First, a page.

COLOMBO – Prime Minister Shinzo Abe and Sri Lankan President Mahinda Rajapaksa agreed Sunday to strengthen cooperation on maritime security at a time when China is expanding its influence in the Indian Ocean country.
According to a joint statement issued after their meeting in Colombo, the two leaders agreed to launch intergovernmental talks on marine pollution and environmental protection, while Abe announced that Japan will study the provision of patrol ships to Sri Lanka so that the island country can boost its security capabilities.
Sri Lanka has geographical importance for Japan as imports of oil from the Middle East are transported via the Indian Ocean. Abe’s visit to the country is the first by an incumbent Japanese prime minister in 24 years.
The two leaders also agreed to promote cooperation between Japan’s Maritime Self-Defense Force and the Sri Lanka Navy.
“Our two countries, as maritime nations, recognize the importance of ensuring maritime cooperation and security,” Rajapaksa said after the meeting.
“I am pleased to note the close interaction between the defense establishments of our countries on this aspect.”
Rajapaksa also asked for more Japanese investment to build ports and harbors in the island nation, a statement from his office said. China currently dominates in this area after it finished construction of a $500 million deep-sea port in the capital, Colombo, last year.
China is increasingly asserting its influence in the Indian Ocean, with Sri Lanka a midway point on one of the world’s busiest international shipping lanes.
China also built another port in 2010 in the island’s south, sparking fears Beijing was building a ring of influence around traditional regional superpower and rival India.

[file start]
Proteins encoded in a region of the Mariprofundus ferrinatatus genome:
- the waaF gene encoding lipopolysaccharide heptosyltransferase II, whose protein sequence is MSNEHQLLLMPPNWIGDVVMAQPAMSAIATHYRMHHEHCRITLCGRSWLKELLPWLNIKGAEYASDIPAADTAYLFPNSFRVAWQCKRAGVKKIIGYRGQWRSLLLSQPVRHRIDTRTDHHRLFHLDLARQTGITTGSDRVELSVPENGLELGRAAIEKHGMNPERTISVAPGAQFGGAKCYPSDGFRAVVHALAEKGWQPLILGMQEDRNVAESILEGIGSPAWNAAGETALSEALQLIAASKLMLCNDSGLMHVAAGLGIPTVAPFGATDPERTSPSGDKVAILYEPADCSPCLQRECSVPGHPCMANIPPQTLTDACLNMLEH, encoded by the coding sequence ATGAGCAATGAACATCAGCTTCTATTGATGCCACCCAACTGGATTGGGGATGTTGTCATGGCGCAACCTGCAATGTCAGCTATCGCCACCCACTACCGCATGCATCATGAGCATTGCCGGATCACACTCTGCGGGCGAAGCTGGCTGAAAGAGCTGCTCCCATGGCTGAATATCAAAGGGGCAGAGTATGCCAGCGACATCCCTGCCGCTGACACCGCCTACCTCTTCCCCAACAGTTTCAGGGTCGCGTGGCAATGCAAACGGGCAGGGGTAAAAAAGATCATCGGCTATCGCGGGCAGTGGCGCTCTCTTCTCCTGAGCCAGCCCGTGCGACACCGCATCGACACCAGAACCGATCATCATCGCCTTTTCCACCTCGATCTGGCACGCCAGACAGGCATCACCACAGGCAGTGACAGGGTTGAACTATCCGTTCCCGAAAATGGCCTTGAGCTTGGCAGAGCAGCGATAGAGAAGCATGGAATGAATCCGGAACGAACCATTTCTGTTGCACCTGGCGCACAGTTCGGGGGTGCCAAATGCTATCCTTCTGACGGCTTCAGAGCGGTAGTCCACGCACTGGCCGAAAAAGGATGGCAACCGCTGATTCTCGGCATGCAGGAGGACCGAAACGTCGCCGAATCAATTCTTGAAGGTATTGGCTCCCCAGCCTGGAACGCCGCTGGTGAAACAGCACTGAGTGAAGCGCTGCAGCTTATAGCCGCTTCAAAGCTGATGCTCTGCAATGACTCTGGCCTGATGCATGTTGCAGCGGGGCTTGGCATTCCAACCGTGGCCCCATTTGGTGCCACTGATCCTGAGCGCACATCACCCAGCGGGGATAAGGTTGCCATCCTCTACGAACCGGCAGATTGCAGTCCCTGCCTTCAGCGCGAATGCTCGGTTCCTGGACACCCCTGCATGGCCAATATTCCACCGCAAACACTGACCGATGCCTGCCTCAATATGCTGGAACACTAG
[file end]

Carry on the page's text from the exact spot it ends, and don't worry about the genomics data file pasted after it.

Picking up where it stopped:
After talks with Rajapaksa, Abe addressed a business forum attended by heads of several major Japanese companies and stressed his intention to increase maritime cooperation with the island.
“It is my intention to increase cooperation (with Sri Lanka) in the maritime area for open and safe seas,” he said.
Abe visited a Buddhist temple just outside Colombo on Monday before leaving the island, which was visited by his grandfather, former Prime Minister Nobusuke Kishi, in 1957.
Abe’s Sri Lanka tour follows Indian Prime Minister Narendra Modi’s trip to Tokyo this month during which the two countries, which both have prickly relations with giant neighbor China, declared they will raise ties to a “new level.”
Relations between Japan and China are currently mired in a bitter dispute over the disputed Senkaku Islands in the East China Sea.
During Sunday’s meeting, Abe urged Sri Lanka to increase reconciliation with the island’s ethnic Tamil minority following the end of the decades-long separatist conflict.
“The president and I also reconfirmed the importance of Sri Lanka’s national reconciliation after the conflict and engagement with the international community,” Abe said in a brief statement following the talks.
Sri Lanka has been under intense international pressure over war crimes allegedly committed by the military against Tamils during the war.
The U.N. rights body in March ordered an international panel to investigate charges that Sri Lanka’s security forces killed at least 40,000 Tamil civilians in the final months of the conflict.
Before arriving, Abe said in a local newspaper interview that he hopes Sri Lanka can achieve “true national reconciliation” by addressing war crimes issues.
Japan is Sri Lanka’s largest single donor of foreign aid and remained neutral at the U.N. Human Rights Council meeting in March when the body ordered an investigation into Sri Lanka’s alleged war crimes.
On Sunday, Rajapaksa met Abe at Colombo international airport, whose expansion Japan is funding through a $330 million loan.
Abe announced Japan is helping Sri Lanka set up a new digital television broadcast system, and pledged support for upgrading the island’s domestic road transport sector.
On Saturday, during his visit to Bangladesh, Abe won Dhaka’s support for Tokyo’s bid for a nonpermanent seat on the U.N. Security Council.
Bangladeshi Prime Minister Sheikh Hasina said Dhaka will withdraw its candidacy in favor of Tokyo in view of Japan’s “continued and strong support in Bangladesh’s development process.”
Abe’s visits to Bangladesh and Sri Lanka bring to 49 the number of countries he has visited since taking office in December 2012 — the most for any Japanese prime minister.